At Cassels, we believe that we have a responsibility to other members of the legal community. Recently, the firm made a commitment to assist Afghan law firm Shajjan & Associates as members of that firm – who the Canadian government contracted with to represent our interests and our mission in Afghanistan – attempt to find refuge in Canada. We are particularly proud of the way that individuals across Cassels have rallied to support these important efforts.
Kristin Taylor, Carla Potter, and Ardy Mohajer have spoken with multiple media outlets about the urgency, the importance, and the frustrations experienced in trying to bring these professionals to safety.
Globe & Mail
A look at the lawyers and legal professionals who worked for the Canadian embassy in Kabul for more than a decade stand yet still remain without a path to Canada despite the efforts of the Canadian legal community. This report from The Globe and Mail highlights the despair of those left behind.
Read the article here. (Subscription required.)
In this article, those who worked for Shajjan & Associates describe their lives since the Taliban takeover, living in fear of retribution. While Canada vowed to resettle 40,000 refuges from Afghanistan, only 12,605 have arrived – including just 6,230 of those who assisted the Canadian government in Afghanistan. Saeeq Shajjan says he fears the Taliban is set to increase efforts to find those who helped foreign governments. “To this day, they are very much going after the security forces in Afghanistan to make sure that there is no armed resistance against them. Then definitely they’re going to come after lawyers, they will come after judges, they will come after civil rights activists.”
The Lawyer’s Daily
Carla Potter and Ardy Mohajer, alongside Hugh Meighen of BLG, authored an article outlining how the Canadian legal community came together in support of this important cause and outline the main objectives of their Open Letter to the Canadian government.
The Open Letter from 21 Canadian law firms calling on the federal government to step up their efforts to resettle vulnerable Afghans was recently referenced by Matt Galloway on The Current during an interview with Sean Fraser, Canada’s Minister of Immigration, Refugees and Citizenship.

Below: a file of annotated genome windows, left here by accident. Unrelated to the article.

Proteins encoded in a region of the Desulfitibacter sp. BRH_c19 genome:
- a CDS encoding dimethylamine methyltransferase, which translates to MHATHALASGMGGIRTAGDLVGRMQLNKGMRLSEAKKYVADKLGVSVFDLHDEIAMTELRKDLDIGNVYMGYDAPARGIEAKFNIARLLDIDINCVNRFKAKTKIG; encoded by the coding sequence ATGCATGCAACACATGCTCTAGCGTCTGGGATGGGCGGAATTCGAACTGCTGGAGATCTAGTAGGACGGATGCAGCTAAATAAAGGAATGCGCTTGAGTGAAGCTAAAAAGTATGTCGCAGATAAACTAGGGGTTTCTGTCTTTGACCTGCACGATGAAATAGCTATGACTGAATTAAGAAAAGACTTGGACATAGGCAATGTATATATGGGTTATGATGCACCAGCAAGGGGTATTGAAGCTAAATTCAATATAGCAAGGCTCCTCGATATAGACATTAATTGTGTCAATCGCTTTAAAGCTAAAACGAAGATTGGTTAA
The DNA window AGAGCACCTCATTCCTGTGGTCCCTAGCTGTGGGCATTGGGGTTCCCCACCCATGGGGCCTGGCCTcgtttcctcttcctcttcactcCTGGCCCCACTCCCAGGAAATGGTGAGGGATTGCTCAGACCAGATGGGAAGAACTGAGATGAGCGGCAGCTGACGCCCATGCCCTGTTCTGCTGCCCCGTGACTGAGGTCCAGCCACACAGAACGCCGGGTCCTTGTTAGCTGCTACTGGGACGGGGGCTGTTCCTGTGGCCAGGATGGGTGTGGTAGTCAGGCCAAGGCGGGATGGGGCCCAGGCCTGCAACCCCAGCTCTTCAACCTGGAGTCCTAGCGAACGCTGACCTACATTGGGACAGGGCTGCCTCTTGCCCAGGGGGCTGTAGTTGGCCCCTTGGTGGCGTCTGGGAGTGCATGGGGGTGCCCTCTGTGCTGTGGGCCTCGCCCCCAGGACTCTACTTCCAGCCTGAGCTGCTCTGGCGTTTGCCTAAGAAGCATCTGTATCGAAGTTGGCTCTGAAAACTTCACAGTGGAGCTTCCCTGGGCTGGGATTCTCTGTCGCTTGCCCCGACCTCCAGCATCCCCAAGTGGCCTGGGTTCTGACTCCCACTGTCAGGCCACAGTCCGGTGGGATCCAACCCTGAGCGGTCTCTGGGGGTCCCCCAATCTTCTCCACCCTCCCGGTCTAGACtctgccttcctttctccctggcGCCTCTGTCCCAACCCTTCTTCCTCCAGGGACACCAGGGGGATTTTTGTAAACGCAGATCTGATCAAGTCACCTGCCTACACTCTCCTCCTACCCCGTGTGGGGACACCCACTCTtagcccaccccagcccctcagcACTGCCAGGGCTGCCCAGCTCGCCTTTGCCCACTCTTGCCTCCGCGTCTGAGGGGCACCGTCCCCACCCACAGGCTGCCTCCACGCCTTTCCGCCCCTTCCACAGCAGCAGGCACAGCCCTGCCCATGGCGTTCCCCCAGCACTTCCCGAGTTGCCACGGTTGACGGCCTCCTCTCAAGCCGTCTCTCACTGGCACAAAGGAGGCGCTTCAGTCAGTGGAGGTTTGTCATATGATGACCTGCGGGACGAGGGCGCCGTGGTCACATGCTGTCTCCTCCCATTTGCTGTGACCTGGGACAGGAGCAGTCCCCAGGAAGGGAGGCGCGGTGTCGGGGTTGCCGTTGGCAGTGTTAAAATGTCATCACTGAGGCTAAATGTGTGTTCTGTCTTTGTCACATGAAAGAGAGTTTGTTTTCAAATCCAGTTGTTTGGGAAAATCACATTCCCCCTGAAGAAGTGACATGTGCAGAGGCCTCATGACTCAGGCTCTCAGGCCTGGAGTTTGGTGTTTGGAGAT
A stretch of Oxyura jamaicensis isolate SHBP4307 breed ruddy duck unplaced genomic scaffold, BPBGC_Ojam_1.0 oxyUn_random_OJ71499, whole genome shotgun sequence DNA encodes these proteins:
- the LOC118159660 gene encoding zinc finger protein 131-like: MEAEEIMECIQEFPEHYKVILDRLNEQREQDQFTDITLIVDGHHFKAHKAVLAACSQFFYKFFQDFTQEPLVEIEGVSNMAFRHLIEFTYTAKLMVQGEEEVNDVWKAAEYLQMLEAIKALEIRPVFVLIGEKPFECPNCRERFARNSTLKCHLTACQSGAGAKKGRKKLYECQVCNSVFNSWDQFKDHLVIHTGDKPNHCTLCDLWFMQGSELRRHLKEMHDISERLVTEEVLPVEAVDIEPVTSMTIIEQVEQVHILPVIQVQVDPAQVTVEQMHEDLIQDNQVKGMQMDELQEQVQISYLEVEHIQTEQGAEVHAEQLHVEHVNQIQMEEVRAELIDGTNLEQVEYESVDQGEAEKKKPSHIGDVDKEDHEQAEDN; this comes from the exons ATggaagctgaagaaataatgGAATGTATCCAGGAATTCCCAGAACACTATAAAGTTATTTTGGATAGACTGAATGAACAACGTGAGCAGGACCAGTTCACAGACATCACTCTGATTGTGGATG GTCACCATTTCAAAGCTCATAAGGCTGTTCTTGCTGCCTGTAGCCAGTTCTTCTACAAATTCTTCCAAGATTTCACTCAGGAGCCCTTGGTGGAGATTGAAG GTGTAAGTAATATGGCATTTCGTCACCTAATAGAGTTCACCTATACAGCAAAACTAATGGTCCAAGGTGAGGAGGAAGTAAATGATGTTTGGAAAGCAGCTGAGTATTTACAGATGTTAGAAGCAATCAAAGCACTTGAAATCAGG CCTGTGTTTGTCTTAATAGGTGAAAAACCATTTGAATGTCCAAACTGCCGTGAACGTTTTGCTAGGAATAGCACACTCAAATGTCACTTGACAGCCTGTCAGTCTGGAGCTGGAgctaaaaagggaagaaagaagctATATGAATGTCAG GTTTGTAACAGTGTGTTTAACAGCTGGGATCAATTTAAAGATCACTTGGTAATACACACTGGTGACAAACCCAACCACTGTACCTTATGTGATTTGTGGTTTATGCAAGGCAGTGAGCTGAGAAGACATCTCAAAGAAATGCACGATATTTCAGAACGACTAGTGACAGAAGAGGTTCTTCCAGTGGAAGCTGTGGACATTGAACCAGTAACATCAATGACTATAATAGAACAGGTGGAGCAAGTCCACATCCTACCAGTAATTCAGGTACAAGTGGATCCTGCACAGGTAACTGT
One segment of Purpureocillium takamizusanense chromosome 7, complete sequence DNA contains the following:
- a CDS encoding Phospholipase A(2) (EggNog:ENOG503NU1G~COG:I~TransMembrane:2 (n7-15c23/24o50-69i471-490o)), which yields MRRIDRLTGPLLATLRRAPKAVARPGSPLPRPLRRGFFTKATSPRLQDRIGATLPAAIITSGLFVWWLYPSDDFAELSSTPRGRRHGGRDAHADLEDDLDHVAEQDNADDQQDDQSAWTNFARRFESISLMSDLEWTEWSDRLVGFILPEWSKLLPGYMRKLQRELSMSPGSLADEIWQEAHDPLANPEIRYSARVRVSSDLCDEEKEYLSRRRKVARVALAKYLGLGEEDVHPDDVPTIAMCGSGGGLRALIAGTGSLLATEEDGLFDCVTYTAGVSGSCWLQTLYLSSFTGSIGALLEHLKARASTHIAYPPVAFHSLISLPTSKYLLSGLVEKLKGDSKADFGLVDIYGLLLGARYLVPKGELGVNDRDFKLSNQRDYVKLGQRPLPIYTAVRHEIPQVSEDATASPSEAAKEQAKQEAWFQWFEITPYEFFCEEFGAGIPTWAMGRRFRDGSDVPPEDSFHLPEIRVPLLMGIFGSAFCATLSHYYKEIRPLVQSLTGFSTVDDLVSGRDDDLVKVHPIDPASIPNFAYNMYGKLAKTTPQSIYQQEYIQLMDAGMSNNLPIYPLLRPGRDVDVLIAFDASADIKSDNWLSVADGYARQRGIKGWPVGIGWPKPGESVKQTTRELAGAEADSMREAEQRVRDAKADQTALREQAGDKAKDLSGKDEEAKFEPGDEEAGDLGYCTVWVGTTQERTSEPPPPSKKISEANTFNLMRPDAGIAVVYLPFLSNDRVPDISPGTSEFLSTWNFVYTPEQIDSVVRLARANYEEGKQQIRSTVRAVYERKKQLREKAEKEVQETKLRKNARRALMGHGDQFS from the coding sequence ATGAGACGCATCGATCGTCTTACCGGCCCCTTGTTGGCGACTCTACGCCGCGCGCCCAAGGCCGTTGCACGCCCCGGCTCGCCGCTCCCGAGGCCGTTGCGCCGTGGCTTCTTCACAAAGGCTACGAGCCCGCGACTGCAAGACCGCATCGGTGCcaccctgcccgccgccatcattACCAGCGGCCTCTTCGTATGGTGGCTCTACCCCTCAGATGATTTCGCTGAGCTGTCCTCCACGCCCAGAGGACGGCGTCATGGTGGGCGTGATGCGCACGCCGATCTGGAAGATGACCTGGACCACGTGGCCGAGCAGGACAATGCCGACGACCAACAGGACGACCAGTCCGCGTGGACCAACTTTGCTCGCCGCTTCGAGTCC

Carla Potter and Ardy Mohajer discussed the work Cassels has been putting into this with the CBA’s National Magazine. Says Ardy, “The entire firm is behind this, from the partners to the associates to legal assistants and articling students. It’s been five months since we started. I’d be lying if I said I hadn’t expected some actual progress by this point. It’s disheartening.” The article also looks at the Open Letter signed by representatives of 21 Canadian law firms appealing to the federal government directly and calling on Ottawa to step up its own efforts. (Learn more about the Open Letter here.)
Kristin Taylor and Carla Potter spoke with Ingrid Burke Friedman of The JURIST about the efforts of the Canadian legal community to assist Afghan lawyers fleeing the Taliban. Says Carla: “We reached out to a number of other large law firms across Canada to seek assistance in our efforts, and to amplify our voice. There is understanding across the legal community of the danger these people are in, and the lack of progress.”
Kristin Taylor and Carla Potter spoke with the CBC’s Ellen Mauro on the frustrations in navigating the Canadian government while attempting to assist members of Shajjan & Associates to enter Canada from Afghanistan. As Carla notes in the piece, “We’re ensuring that we do everything we can for them. But certainly, as Canadians, we didn’t expect to be met with the level of frustration and red tape that we have been so far.”
Carla Potter also appeared on CBC Radio’s The Current with Matt Galloway alongside Saeeq Shajjan of Shajjan & Associates, providing more insight on the issues related to this matter, including the Canadian government’s promise to give asylum to 40,000 Afghan refugees with only one tenth of that number having entered Canada.
The Globe & Mail
Kristin Taylor spoke with The Globe and Mail’s Janice Dickson in an article published online on December 16 about the issues faced: “Ottawa Urged to Help Canada’s Lawyers Left Behind in Afghanistan.”
Read the full article here. (Subscription required.)
In a feature piece on CBC’s The National, Afghan Resettlement: Lawyers Left Behind, Kristin Taylor and Carla Potter voiced their frustration with leaving lawyers who worked for Canada behind to feel abandoned by this nation.